Times columnist Matthew Parris was amongst those who commented on the story of the council jobsworths who made a family take down their windbreak whilst eating their picnic on Clifton Downs in Bristol (see Putting petty officials back in their box). Like the rest of us, Parris fears the unchecked power of small people with authority unsupported by thought or brain. He wonders if the council officials have been disciplined.
I think this is unlikely for various reasons. Employment law is weighted heavily in favour of employees and is unlikely to appreciate the distinction between being an official and being officious. Very few public servants are actually dismissed, for incompetence or anything else. Besides, unless Bristol city council is very different from other local authorities, it is probable that the senior staff share the general bureaucrats’ view that theirs is the earth and everything in it. They may call us “customers” and describe themselves as “public servants”, but the reality is the rather paradoxical one that they have come to think of themselves as our masters. The contradictions inherent in this reach their apogee with signs erected by highways officers telling us to “think”. They don’t see themselves as others see them, which is probably as well for their self-esteem.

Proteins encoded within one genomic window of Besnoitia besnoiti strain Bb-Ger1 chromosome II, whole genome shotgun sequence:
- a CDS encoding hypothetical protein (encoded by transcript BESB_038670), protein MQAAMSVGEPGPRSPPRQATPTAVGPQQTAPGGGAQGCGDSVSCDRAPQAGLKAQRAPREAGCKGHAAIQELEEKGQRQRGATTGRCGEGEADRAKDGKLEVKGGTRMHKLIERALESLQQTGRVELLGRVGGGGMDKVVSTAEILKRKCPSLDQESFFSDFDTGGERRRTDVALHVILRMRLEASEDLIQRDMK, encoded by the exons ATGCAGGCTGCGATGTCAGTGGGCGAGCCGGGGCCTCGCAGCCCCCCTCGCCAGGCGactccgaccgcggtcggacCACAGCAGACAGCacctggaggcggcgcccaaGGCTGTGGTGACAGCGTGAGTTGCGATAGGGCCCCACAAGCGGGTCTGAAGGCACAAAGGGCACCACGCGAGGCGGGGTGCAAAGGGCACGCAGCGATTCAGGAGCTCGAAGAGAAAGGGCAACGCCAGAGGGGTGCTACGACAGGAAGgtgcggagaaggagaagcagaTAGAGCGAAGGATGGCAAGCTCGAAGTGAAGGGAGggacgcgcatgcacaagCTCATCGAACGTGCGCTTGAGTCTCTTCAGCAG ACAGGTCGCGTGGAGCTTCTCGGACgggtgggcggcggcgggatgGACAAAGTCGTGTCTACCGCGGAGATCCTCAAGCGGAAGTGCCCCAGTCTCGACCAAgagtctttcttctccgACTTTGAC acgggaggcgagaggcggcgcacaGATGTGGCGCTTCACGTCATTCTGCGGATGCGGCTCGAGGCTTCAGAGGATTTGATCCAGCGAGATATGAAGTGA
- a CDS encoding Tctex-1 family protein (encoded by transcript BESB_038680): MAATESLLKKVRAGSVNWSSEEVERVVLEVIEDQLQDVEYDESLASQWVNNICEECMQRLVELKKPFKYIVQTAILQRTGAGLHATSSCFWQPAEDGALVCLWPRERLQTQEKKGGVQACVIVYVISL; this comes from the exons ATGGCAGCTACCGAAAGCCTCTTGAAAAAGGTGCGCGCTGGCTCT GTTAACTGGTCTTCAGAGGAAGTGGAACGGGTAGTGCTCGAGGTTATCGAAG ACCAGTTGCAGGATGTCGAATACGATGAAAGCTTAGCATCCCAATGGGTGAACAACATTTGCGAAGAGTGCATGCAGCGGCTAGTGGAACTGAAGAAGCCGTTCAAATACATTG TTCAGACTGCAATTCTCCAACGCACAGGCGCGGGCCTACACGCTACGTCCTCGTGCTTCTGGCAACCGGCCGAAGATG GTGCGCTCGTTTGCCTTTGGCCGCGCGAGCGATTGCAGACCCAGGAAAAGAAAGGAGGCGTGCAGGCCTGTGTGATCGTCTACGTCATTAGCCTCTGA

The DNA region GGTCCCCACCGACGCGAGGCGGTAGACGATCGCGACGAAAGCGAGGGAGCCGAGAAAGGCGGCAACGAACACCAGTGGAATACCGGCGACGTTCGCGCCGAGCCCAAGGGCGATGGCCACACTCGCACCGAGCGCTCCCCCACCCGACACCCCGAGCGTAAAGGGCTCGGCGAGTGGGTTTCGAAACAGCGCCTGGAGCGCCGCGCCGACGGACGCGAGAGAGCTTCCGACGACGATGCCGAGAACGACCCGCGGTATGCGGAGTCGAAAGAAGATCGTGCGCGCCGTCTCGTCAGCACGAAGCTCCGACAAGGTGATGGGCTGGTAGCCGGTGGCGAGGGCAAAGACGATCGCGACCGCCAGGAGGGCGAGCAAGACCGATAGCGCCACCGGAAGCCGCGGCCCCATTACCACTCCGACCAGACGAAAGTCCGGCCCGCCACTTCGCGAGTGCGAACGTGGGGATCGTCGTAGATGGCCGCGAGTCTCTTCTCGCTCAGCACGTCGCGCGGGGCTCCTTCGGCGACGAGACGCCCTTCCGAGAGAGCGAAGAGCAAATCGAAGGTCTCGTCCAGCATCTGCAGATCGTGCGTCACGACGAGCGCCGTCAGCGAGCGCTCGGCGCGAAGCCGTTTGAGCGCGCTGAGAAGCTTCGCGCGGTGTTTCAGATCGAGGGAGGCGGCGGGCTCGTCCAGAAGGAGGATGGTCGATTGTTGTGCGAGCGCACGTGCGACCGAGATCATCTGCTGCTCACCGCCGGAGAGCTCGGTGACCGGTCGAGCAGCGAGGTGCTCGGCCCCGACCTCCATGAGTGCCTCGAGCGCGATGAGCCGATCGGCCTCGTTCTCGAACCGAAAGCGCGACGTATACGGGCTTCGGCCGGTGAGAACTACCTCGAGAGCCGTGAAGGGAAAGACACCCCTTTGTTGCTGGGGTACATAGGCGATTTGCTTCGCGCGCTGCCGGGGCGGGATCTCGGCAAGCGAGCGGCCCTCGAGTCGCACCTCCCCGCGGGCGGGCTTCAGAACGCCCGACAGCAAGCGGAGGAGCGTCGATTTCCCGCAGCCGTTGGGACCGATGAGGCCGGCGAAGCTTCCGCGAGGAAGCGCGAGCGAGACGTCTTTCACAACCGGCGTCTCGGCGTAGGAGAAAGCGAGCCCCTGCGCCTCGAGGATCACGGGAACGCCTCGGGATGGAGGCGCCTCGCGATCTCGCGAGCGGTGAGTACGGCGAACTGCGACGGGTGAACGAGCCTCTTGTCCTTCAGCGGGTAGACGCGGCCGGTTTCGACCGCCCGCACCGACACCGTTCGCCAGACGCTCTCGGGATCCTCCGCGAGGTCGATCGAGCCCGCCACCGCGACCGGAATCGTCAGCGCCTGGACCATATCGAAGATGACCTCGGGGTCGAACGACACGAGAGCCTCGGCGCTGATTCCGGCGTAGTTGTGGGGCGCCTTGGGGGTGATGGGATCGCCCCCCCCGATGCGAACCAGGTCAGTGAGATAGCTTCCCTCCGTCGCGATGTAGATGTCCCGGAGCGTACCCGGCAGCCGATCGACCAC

I suspect that Bristol’s apology was inspired by a quick-witted PR person. Bristol did not apologise because anyone thought that the officers’ heavy-handed conduct was wrong, but because someone rather brighter than the general run of council officers spotted a PR disaster looming. Another of Matthew Parris’s long-time battles is with people who cannot say “sorry”; it does not matter what inspired Bristol’s apology, they did at least make one.
Their apology was not accompanied by the usual empty assertions that “lessons have been learnt”. Perhaps the PR person was clever enough to realise that this phrase has been discredited with over-use by officials whose capacity to learn anything is pretty slim.